Woman trampled to death becomes first to die from elk attack in Arizona after apparently trying to feed the animal
There have been five attacks in the previous five years in the state.
A woman who was attacked by an elk last month has died of her injuries after being trampled by the animal after apparently trying to feed it, officials said.
The attack occurred on the afternoon of Oct. 26 on her property in the Pine Lake community in the Hualapai Mountains, some 15 miles southeast of Kingman, Arizona, according to a statement from Arizona Game and Fish Department released on Wednesday.
“According to the husband, when he returned around 6 p.m., he found his wife on the ground in the backyard with injuries consistent with being trampled by an elk,” authorities said. “He also observed a bucket of spilled corn nearby. There were no witnesses to the event.”
The victim’s husband immediately called emergency services and his wife was initially taken to the Kingman Regional Medical Center before being moved to the Sunrise Hospital in Las Vegas, Nevada.
She was put into a medically induced coma due to the extent of her injuries, according to her husband.
“The Arizona Game and Fish Department did not learn about the attack until the next day, Oct. 27, when a local resident informed a department officer,” officials said. “On Oct. 28, another AZGFD officer visited the community, put door hanger warning signs on residences along the road advising people not to approach or feed elk, and spoke with the victim’s husband and other residents. While at the victim’s residence, the officer observed multiple elk tracks in the yard.”
Authorities were contacted by the Kingman Police Department on Nov. 3 advising that the Clark County (Las Vegas) Coroner’s Office notified them the victim had passed away.
Following the notification of death, AZGFD officers went door to door in the Pine Lake community and put out more door hanger warning signs along with two roadside warning signs advising people “not to approach or feed elk.”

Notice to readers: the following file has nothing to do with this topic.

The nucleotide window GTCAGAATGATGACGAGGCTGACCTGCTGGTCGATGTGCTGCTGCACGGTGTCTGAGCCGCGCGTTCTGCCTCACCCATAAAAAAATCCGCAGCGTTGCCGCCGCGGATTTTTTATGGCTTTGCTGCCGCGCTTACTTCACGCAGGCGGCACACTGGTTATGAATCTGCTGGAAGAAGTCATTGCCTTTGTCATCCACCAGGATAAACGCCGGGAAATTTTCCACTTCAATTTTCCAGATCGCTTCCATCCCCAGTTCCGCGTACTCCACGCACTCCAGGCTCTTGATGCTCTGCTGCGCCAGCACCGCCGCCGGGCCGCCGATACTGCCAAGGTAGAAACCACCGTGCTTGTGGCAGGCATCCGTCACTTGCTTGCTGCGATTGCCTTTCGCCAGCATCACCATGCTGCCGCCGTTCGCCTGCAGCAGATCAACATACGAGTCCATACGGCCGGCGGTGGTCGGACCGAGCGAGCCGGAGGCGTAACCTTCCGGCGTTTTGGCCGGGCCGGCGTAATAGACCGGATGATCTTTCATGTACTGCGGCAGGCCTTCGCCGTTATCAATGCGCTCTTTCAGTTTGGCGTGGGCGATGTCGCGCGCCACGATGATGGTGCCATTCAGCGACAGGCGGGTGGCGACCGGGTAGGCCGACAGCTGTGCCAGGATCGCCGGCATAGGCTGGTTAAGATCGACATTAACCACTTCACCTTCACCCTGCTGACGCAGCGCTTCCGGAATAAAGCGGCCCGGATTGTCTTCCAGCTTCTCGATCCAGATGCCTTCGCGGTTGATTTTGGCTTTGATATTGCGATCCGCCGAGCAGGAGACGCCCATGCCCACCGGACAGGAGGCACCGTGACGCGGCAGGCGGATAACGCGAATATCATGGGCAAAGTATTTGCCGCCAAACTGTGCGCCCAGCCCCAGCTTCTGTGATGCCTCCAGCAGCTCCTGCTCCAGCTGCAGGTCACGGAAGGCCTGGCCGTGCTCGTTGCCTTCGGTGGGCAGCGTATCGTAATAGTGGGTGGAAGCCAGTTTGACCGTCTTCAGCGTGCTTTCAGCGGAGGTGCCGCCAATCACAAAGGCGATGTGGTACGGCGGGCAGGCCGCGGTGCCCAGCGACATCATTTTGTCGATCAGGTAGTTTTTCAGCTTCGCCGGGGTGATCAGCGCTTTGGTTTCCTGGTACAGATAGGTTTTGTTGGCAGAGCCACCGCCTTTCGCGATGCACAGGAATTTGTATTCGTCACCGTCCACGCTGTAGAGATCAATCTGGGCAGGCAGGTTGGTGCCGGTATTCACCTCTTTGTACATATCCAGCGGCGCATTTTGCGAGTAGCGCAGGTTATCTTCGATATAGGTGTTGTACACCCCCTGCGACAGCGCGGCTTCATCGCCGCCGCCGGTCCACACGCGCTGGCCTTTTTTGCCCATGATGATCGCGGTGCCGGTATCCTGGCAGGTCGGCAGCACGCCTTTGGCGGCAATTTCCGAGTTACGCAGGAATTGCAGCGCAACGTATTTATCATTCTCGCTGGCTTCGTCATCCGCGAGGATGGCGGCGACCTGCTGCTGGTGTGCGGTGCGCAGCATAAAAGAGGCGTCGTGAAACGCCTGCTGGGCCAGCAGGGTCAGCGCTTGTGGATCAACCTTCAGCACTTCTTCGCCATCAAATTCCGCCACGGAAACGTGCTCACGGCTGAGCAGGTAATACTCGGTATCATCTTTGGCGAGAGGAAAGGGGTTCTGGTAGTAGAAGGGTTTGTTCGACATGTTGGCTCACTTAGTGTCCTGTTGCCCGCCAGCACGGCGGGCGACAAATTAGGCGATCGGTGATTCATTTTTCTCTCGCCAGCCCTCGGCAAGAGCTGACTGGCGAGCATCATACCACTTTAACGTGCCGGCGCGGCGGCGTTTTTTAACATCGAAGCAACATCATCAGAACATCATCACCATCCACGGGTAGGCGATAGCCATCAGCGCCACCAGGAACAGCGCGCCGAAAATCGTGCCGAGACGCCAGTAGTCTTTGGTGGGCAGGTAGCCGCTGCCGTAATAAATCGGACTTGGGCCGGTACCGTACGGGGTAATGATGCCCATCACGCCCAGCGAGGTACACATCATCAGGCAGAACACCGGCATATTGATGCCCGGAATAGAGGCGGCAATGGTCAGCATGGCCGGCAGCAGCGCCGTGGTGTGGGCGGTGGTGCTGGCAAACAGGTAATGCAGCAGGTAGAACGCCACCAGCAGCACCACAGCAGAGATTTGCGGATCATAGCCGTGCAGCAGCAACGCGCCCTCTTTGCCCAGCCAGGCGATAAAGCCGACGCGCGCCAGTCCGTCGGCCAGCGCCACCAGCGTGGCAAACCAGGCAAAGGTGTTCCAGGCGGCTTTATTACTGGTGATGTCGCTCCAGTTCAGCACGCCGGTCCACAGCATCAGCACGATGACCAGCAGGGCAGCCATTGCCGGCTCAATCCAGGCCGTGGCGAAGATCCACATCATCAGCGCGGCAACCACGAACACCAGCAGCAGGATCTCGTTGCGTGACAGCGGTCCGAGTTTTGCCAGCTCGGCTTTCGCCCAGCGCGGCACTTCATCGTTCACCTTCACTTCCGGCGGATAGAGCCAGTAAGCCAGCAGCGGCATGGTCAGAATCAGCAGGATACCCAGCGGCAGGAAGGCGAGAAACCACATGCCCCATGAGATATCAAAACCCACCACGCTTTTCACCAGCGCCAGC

This is believed to be the first fatal elk attack in Arizona, AZGFD said.
However, even though this is thought to be the first death due to elk attack in the state, there have been five reported elk attacks in Arizona in the past five years, AZGFD said.
“Feeding is one of the main sources of conflict between humans and wildlife. Fed wildlife becomes habituated to humans,” officials said. “For example, in 2015, two children suffered minor injuries after a food-seeking elk circled a picnic table from which their family was eating in the Hualapai Mountains. In 2021, an adult female received serious head injuries from an elk that was habituated to humans in Pine.”
The Clark County Medical Examiner’s office has determined the death to be caused by an accident and the AZGFD continue to urge residents not to feed elk and other wildlife and said they will continue to monitor elk activity in the area.
“The public is urged to help keep wildlife wild. Wildlife that are fed by people, or that get food sources from items such as unsecured garbage or pet food, lose their natural fear of humans and become dependent on unnatural food sources,” AZGFD said in their statement to the public. “Feeding puts at risk the person doing the feeding, their neighbors, and the wildlife itself. Please do not feed wildlife.”